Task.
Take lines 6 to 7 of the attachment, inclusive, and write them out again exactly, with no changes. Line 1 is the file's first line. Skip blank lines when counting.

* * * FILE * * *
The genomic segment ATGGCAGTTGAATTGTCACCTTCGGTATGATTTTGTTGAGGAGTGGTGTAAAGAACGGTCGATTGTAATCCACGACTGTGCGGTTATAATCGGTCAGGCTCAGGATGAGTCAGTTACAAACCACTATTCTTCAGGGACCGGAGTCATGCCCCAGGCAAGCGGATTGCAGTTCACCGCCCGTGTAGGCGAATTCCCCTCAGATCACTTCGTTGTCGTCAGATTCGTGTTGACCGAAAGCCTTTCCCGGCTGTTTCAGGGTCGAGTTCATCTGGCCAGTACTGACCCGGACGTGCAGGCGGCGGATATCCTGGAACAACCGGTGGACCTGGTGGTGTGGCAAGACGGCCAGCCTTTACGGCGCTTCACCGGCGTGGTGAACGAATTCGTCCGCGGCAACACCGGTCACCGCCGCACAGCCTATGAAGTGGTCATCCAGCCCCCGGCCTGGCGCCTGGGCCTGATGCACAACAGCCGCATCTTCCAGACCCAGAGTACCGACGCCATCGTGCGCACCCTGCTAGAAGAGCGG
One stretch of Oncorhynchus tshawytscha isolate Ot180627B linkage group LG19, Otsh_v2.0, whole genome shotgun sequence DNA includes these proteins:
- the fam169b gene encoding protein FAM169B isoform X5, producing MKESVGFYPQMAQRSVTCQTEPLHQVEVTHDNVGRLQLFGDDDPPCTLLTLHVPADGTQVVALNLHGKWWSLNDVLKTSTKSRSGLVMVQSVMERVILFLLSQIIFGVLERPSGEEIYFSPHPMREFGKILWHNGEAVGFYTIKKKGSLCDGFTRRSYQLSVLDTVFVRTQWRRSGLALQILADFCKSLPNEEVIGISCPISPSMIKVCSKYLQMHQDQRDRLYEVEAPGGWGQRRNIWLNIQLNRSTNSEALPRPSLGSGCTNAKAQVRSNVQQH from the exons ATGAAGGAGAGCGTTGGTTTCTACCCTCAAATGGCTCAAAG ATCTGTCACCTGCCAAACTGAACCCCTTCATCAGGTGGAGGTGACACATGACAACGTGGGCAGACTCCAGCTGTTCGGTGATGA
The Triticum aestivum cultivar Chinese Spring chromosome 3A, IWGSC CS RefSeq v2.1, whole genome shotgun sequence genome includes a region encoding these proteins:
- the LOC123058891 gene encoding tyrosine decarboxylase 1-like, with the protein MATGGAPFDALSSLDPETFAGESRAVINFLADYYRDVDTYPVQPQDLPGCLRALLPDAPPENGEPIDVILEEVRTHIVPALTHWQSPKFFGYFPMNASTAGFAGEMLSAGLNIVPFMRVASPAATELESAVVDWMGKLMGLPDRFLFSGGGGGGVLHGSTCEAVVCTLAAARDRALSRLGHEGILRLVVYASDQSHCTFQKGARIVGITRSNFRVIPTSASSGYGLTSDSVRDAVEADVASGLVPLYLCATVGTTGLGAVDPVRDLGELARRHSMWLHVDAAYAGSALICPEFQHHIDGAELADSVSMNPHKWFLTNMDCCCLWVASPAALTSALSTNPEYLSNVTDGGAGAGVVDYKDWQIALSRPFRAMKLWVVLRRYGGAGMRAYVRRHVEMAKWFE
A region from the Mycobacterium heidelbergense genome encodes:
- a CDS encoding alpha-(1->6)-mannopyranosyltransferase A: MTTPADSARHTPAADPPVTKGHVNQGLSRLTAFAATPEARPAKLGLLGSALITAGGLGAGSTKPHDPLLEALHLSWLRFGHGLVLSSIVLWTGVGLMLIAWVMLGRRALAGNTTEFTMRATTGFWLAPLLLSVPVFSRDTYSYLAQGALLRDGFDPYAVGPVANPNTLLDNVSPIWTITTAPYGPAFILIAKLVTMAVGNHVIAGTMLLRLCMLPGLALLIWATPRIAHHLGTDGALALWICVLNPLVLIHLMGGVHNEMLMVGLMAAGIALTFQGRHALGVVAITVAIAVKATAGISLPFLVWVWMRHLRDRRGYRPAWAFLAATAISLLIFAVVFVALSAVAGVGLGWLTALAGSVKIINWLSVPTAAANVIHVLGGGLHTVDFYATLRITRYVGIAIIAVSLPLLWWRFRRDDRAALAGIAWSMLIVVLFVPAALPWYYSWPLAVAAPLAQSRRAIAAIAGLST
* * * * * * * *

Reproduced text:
A region from the Mycobacterium heidelbergense genome encodes:
- a CDS encoding alpha-(1->6)-mannopyranosyltransferase A: MTTPADSARHTPAADPPVTKGHVNQGLSRLTAFAATPEARPAKLGLLGSALITAGGLGAGSTKPHDPLLEALHLSWLRFGHGLVLSSIVLWTGVGLMLIAWVMLGRRALAGNTTEFTMRATTGFWLAPLLLSVPVFSRDTYSYLAQGALLRDGFDPYAVGPVANPNTLLDNVSPIWTITTAPYGPAFILIAKLVTMAVGNHVIAGTMLLRLCMLPGLALLIWATPRIAHHLGTDGALALWICVLNPLVLIHLMGGVHNEMLMVGLMAAGIALTFQGRHALGVVAITVAIAVKATAGISLPFLVWVWMRHLRDRRGYRPAWAFLAATAISLLIFAVVFVALSAVAGVGLGWLTALAGSVKIINWLSVPTAAANVIHVLGGGLHTVDFYATLRITRYVGIAIIAVSLPLLWWRFRRDDRAALAGIAWSMLIVVLFVPAALPWYYSWPLAVAAPLAQSRRAIAAIAGLST